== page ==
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This Legacy journal article was published in Volume 5, November 1994, and has not been updated since publication. Please use the search facility above to find regularly-updated information about this topic elsewhere on the HEASARC site.

The ASCA Archive

N.E. White (HEASARC, ASCA), E.V. Gotthelf (ASCA),

& N. Oliverson (NSSDC)


The ASCA archive opened on 15 November 1994 and is accessed via the online service of the High Energy Astrophysics Science Archive Research Center, HEASARC. This article describes the archive contents and how to retrieve the data. The analysis of ASCA data is fully described in the document "An abc Guide to ASCA Analysis" which is available in the anonymous ftp area on legacy.gsfc.nasa.gov under asca/docs.

1 The ASCA Archive

The following propriertary periods apply to the ASCA data:

  • PV data taken between April 1993 and approximately December 1993 is made public 18 months from the observation date.
  • US and joint US/Jp data (i.e. with a US PPI) that was delivered prior May 2 1994 will be public 1 year after that date.
  • US and joint US/Jp data delivered after May 16 1994 will be public 1 year + 2 weeks from dispatch to the PI.
  • Jp and joint Jp/US data (with a Japanese PPI) will be delivered 18 months + 2 weeks from dispatch to the PI.

A list of the currently available data, and release dates for future data is available from the BROWSE database (http://heasarc.gsfc.nasa.gov/W3Browse. , database ASCAPUBLIC).

A text dump of the archive contents is also available by anonymous FTP at legacy.gsfc.nasa.gov under asca/docs/ascapublic.txt.

The data will initially be released in 1 month batches, around the 15th of each month, with the first batch released on 15 November 1994. As the archive population becomes routine, the releases will be made more often, on a weekly basis.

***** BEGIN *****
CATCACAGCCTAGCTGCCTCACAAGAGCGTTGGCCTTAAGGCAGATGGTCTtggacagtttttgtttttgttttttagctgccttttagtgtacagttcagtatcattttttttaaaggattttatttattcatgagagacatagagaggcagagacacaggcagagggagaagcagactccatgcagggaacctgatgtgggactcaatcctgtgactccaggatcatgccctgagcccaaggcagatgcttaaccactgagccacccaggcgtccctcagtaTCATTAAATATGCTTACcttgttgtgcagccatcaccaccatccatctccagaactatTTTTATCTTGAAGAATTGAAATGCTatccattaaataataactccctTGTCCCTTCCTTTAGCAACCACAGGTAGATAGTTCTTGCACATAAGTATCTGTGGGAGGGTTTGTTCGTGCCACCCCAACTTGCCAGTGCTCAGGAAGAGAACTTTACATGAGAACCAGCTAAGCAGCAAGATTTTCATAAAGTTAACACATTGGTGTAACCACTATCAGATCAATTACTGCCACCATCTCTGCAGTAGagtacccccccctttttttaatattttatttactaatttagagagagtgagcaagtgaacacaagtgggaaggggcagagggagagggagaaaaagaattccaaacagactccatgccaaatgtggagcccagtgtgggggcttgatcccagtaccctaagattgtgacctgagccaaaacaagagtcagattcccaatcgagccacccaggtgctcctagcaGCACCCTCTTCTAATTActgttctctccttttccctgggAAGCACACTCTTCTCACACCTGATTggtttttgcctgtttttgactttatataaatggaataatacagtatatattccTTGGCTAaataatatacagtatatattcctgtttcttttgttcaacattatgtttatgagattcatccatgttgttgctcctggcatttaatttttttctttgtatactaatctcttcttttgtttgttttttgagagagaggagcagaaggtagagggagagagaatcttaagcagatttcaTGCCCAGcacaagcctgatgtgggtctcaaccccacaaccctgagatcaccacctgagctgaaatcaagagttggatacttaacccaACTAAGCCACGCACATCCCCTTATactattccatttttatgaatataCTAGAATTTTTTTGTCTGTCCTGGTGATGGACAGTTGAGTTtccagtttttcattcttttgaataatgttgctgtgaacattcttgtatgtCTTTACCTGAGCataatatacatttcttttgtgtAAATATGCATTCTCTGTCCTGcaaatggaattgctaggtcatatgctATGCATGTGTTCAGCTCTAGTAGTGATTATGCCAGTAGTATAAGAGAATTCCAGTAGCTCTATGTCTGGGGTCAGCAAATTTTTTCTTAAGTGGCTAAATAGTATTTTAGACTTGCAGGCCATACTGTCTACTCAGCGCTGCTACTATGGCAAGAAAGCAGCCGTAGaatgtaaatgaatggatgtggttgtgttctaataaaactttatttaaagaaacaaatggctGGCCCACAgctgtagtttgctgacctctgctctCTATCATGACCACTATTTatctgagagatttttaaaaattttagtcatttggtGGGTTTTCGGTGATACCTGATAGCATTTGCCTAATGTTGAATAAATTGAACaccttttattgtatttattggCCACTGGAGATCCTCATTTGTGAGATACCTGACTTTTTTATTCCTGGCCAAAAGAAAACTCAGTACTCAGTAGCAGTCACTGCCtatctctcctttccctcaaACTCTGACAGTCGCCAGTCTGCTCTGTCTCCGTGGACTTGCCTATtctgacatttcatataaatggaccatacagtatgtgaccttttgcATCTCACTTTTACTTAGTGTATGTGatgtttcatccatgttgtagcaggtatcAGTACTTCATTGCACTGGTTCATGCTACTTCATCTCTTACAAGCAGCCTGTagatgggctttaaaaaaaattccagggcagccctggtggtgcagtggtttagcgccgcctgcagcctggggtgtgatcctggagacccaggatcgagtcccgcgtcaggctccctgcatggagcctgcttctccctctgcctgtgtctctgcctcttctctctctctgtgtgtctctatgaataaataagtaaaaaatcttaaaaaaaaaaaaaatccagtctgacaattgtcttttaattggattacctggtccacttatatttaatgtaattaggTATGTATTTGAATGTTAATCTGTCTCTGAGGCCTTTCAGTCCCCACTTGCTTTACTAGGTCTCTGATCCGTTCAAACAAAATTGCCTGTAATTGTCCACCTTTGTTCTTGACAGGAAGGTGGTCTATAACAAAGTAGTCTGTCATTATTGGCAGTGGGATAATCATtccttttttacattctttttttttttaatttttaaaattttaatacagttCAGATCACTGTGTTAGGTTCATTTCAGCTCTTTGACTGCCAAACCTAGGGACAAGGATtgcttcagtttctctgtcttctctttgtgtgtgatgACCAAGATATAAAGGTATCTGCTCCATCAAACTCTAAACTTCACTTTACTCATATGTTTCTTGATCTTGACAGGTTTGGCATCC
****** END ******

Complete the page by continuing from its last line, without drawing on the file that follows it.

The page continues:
1.1 Accessing the ASCA data

Public ASCA data may be retrieved in any one of the following ways:

  • By anonymous FTP at legacy.gsfc.nasa.gov under the asca/data/[sequence number] directories (see Section 3, below).
  • By logging into legacy.gsfc.nasa.gov, username XRAY, BROWSE database ASCALOG. Data products can be located and extracted via the BROWSE database interface (Section 3)
  • By the World Wide Web at http://heasarc.gsfc.nasa.gov/W3Browse/. Select the mission ASCA and then the database ascapublic. Data products can be located and extracted via this interface (Section 3).
  • By an e-mail request to the NASA's NSSDC archive service (Section 4), Address: ndadsa.gsfc.nasa.gov, Subject: REQUEST ASCA DATA_TYPE, Message: SEQUENCE_NUMBER.

In all cases the same basic file structure (described in Section 2, below) is used to store the data.

Intrepid explorers of the ASCA public archive should note that the PV data, especially those taken in the first few months, are not always optimized for scientific investigation of the targeted object. Many observations were made for instrument calibration and contain frequent mode changes and non-standard parameter setting for which instrument responses are not available. The observation modes and instrument settings during the latter PV and AO phase are more stable. If in doubt, please ask the ASCA GOF.

2 Archive File Structure

ASCA data is most conveniently stored (and labeled) by the 8-digit SEQUENCE NUMBER which is assigned to each pointed observation and generally consists of a day's worth of consecutive data.

The data for a particular observation sequence is quite large (up to 200 Mbytes or more) and thus the data is divided into six manageable sub-directories (TELEM, AUX, RAW, SCREENED, UNSCREENED, and PRODUCT). For a typical analysis not all files are necessary. The following is summary of each sub-directory and what is needed for a typical analysis:

  • TELEM: Contains the telemetry (FRF) files which makes up each sequence (typically one file, occasionally more). These are by far the largest files and these data are NOT required; they are here for completeness.

  • RAW: Contains the fundamental FITS format event list files, with one file per mode change per instrument. These are the basic data, which are required for a complete analysis of the data. You'll want this if you plan to start the analysis from scratch, using ascascreen and tkascascreen. But before downloading this relatively large number of files, its wise to take a quick look at one of the processed products.